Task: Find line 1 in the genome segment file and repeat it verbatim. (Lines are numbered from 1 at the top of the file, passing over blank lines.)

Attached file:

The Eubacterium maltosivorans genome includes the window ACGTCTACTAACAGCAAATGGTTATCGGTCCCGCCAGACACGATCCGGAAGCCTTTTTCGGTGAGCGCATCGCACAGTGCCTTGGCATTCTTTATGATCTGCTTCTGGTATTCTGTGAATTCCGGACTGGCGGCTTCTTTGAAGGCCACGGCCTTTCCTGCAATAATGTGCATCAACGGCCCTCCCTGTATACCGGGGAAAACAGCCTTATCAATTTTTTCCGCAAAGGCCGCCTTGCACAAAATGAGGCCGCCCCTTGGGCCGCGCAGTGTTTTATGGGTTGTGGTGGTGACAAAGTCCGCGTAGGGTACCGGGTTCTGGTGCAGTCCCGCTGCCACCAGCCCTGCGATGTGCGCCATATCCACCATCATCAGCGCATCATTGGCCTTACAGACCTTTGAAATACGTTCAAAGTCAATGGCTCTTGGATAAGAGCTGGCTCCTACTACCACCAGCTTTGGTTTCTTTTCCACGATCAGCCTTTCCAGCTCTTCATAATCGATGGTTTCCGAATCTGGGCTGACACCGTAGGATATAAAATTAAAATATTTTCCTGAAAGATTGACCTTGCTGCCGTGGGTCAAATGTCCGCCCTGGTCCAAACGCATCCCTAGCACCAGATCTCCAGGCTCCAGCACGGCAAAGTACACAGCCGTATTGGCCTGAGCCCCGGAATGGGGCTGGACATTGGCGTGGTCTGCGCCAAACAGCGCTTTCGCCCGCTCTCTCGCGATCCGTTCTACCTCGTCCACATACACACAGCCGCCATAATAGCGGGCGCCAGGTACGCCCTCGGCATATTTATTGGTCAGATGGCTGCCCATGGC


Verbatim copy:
The Eubacterium maltosivorans genome includes the window ACGTCTACTAACAGCAAATGGTTATCGGTCCCGCCAGACACGATCCGGAAGCCTTTTTCGGTGAGCGCATCGCACAGTGCCTTGGCATTCTTTATGATCTGCTTCTGGTATTCTGTGAATTCCGGACTGGCGGCTTCTTTGAAGGCCACGGCCTTTCCTGCAATAATGTGCATCAACGGCCCTCCCTGTATACCGGGGAAAACAGCCTTATCAATTTTTTCCGCAAAGGCCGCCTTGCACAAAATGAGGCCGCCCCTTGGGCCGCGCAGTGTTTTATGGGTTGTGGTGGTGACAAAGTCCGCGTAGGGTACCGGGTTCTGGTGCAGTCCCGCTGCCACCAGCCCTGCGATGTGCGCCATATCCACCATCATCAGCGCATCATTGGCCTTACAGACCTTTGAAATACGTTCAAAGTCAATGGCTCTTGGATAAGAGCTGGCTCCTACTACCACCAGCTTTGGTTTCTTTTCCACGATCAGCCTTTCCAGCTCTTCATAATCGATGGTTTCCGAATCTGGGCTGACACCGTAGGATATAAAATTAAAATATTTTCCTGAAAGATTGACCTTGCTGCCGTGGGTCAAATGTCCGCCCTGGTCCAAACGCATCCCTAGCACCAGATCTCCAGGCTCCAGCACGGCAAAGTACACAGCCGTATTGGCCTGAGCCCCGGAATGGGGCTGGACATTGGCGTGGTCTGCGCCAAACAGCGCTTTCGCCCGCTCTCTCGCGATCCGTTCTACCTCGTCCACATACACACAGCCGCCATAATAGCGGGCGCCAGGTACGCCCTCGGCATATTTATTGGTCAGATGGCTGCCCATGGC